February is the shortest month of the year. It’s also usually the coldest month (and few would argue with that, this year). And so while new construction starts are often held over for a January start, February often brings with it an industry-wide lull.
But despite February’s cold blast (the coldest for a decade, we are told) the construction industry delivered an unexpectedly healthy crop of new contract awards, taking our Contracts League table over the £4bn monthly total yet again.
Top of the pile for the second successive month is Kier Group which collected 11 new contract awards with a combined value of £304.3m. The largest of these is a £180m refurbishment and repair contract on the M6.
BAM Construction could (and possibly still might) have actually topped the tree this month. It claimed second spot as part of a £300m joint venture with Morgan Sindall for the ‘smart motorway’ refurbishment and repair contract on Junctions 4 to 11 on the M27 in Hampshire. It is not yet clear how that £300m will be divided between the two joint venture partners.
BAM also claimed third spot independently, picking up three new contract awards worth a combined total of £265m. The most notable of these is a £100m new-build mixed-use development at Atlantic Square in Glasgow for client Taylor Clark Properties.
BCLive, which compiles the Contracts League table, recorded more than 300 companies winning new work last month. As has become the norm, Greater London was yet again the busiest region, generating just over £1bn-worth of new contract awards.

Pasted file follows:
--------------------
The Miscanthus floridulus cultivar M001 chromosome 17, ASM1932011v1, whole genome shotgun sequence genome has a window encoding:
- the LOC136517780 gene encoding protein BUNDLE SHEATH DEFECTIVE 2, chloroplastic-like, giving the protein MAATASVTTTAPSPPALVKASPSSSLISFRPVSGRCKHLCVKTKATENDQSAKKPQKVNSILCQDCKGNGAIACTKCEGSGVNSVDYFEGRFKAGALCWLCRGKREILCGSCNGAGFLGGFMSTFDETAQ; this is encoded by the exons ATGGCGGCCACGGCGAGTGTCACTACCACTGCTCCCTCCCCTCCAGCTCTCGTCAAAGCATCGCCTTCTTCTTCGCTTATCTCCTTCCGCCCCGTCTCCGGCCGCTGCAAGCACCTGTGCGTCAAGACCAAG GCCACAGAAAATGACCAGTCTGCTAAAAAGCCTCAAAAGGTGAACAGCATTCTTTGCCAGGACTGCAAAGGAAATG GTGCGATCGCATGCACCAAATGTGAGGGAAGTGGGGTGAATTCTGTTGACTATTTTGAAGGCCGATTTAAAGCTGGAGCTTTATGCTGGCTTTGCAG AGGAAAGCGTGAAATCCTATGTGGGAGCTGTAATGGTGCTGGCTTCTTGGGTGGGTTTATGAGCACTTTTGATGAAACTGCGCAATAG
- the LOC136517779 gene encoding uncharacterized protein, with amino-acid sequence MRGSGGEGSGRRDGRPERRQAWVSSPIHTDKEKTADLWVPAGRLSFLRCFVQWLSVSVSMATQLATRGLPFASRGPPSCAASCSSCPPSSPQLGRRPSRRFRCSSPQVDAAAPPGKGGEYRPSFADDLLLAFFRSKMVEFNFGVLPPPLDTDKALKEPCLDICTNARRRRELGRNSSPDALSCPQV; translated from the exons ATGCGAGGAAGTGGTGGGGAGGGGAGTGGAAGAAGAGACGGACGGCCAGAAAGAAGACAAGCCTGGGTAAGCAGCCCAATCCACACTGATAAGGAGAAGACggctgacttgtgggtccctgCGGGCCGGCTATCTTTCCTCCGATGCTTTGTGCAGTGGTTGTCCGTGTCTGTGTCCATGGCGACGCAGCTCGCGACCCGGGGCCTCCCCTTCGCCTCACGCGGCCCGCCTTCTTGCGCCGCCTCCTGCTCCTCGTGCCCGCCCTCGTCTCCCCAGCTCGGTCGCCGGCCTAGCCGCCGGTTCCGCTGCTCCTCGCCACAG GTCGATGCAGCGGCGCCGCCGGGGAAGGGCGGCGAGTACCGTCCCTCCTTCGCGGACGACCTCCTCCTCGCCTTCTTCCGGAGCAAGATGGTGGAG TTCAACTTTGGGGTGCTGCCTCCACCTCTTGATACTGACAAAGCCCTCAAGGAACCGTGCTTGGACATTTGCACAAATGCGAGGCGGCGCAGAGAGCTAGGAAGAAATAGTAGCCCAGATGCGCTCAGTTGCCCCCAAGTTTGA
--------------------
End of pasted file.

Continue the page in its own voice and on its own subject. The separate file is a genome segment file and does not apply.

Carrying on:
Equally predictably, housing was the busiest sector. But it is important to note that infrastructure workloads are increasing. Last month a combination of new work in the road, rail and airport sectors generated more than £625m in new contract awards.
The top 11 companies on the Contracts League table each bagged more than £100m-worth of new work last month, a number of them with multiple contract awards.
Galliford Try claimed seven new contracts to take the number four spot while Willmott Dixon took fifth place with nine awards and ISG secured 10 new contracts to take the number seven spot. Even Morgan Sindall, which narrowly missed out on a top 10 finish, collected 10 new contract awards worth a combined £95.5m, putting it 12th on the table.
When work is hard to come by, multiple contract awards often suggest a degree of desperation; a focus on turnover to keep the company wheels turning. That does not seem to be the case this month. In the aftermath of Carillion’s demise we are receiving reports of companies actively walking away from contracts that do not fit their remit or their profitability profile.
Quite how long such a strategy will last remains to be seen. But a switch from the vanity of turnover to the sanity of profit is surely to be welcomed and applauded.
• Neil Edwards is chief executive of The Builders’ Conference
This article was first published in the March 2018 issue of The Construction Index magazine, which you can read for free at http://epublishing.theconstructionindex.co.uk/magazine/march2018/
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